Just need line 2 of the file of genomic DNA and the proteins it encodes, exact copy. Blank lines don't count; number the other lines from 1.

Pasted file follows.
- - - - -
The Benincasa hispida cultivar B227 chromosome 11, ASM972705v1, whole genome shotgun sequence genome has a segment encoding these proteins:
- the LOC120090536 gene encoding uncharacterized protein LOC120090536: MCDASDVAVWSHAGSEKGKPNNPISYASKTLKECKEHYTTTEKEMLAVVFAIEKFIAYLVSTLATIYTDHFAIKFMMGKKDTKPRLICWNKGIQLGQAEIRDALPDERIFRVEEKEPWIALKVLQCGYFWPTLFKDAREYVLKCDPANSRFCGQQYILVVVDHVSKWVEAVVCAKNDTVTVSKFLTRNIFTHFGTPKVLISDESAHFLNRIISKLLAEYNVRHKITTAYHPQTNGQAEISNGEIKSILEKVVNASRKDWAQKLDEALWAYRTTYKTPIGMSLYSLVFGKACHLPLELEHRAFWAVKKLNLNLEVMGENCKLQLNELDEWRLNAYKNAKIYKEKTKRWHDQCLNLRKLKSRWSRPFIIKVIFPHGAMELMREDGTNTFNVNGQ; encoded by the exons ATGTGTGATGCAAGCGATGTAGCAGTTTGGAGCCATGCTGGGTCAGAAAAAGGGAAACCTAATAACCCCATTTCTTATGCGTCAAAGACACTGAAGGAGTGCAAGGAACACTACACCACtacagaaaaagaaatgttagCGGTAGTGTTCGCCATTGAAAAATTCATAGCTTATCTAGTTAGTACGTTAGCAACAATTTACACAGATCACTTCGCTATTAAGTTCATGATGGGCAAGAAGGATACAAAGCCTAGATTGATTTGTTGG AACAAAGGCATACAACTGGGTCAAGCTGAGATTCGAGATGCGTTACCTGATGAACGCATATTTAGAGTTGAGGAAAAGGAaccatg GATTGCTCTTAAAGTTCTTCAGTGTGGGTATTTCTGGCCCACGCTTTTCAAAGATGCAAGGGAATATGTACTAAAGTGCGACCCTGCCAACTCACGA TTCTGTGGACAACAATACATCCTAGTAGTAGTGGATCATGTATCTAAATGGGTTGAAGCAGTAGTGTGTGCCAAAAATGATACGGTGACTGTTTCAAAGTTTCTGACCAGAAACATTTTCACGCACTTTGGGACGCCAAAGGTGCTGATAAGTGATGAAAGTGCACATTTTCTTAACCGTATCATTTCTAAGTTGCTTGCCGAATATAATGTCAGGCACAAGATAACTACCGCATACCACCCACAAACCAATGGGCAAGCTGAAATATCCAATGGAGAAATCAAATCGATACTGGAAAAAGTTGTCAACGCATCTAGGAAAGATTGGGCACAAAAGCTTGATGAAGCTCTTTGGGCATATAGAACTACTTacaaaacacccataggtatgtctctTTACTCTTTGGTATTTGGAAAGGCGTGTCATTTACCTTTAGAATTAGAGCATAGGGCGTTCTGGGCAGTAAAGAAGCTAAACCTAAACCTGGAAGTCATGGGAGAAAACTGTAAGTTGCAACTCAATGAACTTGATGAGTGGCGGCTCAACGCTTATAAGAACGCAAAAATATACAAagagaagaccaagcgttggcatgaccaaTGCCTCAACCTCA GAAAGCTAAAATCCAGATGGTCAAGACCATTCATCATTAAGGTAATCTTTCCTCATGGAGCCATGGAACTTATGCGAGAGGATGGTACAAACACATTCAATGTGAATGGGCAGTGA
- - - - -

- the LOC120090536 gene encoding uncharacterized protein LOC120090536: MCDASDVAVWSHAGSEKGKPNNPISYASKTLKECKEHYTTTEKEMLAVVFAIEKFIAYLVSTLATIYTDHFAIKFMMGKKDTKPRLICWNKGIQLGQAEIRDALPDERIFRVEEKEPWIALKVLQCGYFWPTLFKDAREYVLKCDPANSRFCGQQYILVVVDHVSKWVEAVVCAKNDTVTVSKFLTRNIFTHFGTPKVLISDESAHFLNRIISKLLAEYNVRHKITTAYHPQTNGQAEISNGEIKSILEKVVNASRKDWAQKLDEALWAYRTTYKTPIGMSLYSLVFGKACHLPLELEHRAFWAVKKLNLNLEVMGENCKLQLNELDEWRLNAYKNAKIYKEKTKRWHDQCLNLRKLKSRWSRPFIIKVIFPHGAMELMREDGTNTFNVNGQ; encoded by the exons ATGTGTGATGCAAGCGATGTAGCAGTTTGGAGCCATGCTGGGTCAGAAAAAGGGAAACCTAATAACCCCATTTCTTATGCGTCAAAGACACTGAAGGAGTGCAAGGAACACTACACCACtacagaaaaagaaatgttagCGGTAGTGTTCGCCATTGAAAAATTCATAGCTTATCTAGTTAGTACGTTAGCAACAATTTACACAGATCACTTCGCTATTAAGTTCATGATGGGCAAGAAGGATACAAAGCCTAGATTGATTTGTTGG AACAAAGGCATACAACTGGGTCAAGCTGAGATTCGAGATGCGTTACCTGATGAACGCATATTTAGAGTTGAGGAAAAGGAaccatg GATTGCTCTTAAAGTTCTTCAGTGTGGGTATTTCTGGCCCACGCTTTTCAAAGATGCAAGGGAATATGTACTAAAGTGCGACCCTGCCAACTCACGA TTCTGTGGACAACAATACATCCTAGTAGTAGTGGATCATGTATCTAAATGGGTTGAAGCAGTAGTGTGTGCCAAAAATGATACGGTGACTGTTTCAAAGTTTCTGACCAGAAACATTTTCACGCACTTTGGGACGCCAAAGGTGCTGATAAGTGATGAAAGTGCACATTTTCTTAACCGTATCATTTCTAAGTTGCTTGCCGAATATAATGTCAGGCACAAGATAACTACCGCATACCACCCACAAACCAATGGGCAAGCTGAAATATCCAATGGAGAAATCAAATCGATACTGGAAAAAGTTGTCAACGCATCTAGGAAAGATTGGGCACAAAAGCTTGATGAAGCTCTTTGGGCATATAGAACTACTTacaaaacacccataggtatgtctctTTACTCTTTGGTATTTGGAAAGGCGTGTCATTTACCTTTAGAATTAGAGCATAGGGCGTTCTGGGCAGTAAAGAAGCTAAACCTAAACCTGGAAGTCATGGGAGAAAACTGTAAGTTGCAACTCAATGAACTTGATGAGTGGCGGCTCAACGCTTATAAGAACGCAAAAATATACAAagagaagaccaagcgttggcatgaccaaTGCCTCAACCTCA GAAAGCTAAAATCCAGATGGTCAAGACCATTCATCATTAAGGTAATCTTTCCTCATGGAGCCATGGAACTTATGCGAGAGGATGGTACAAACACATTCAATGTGAATGGGCAGTGA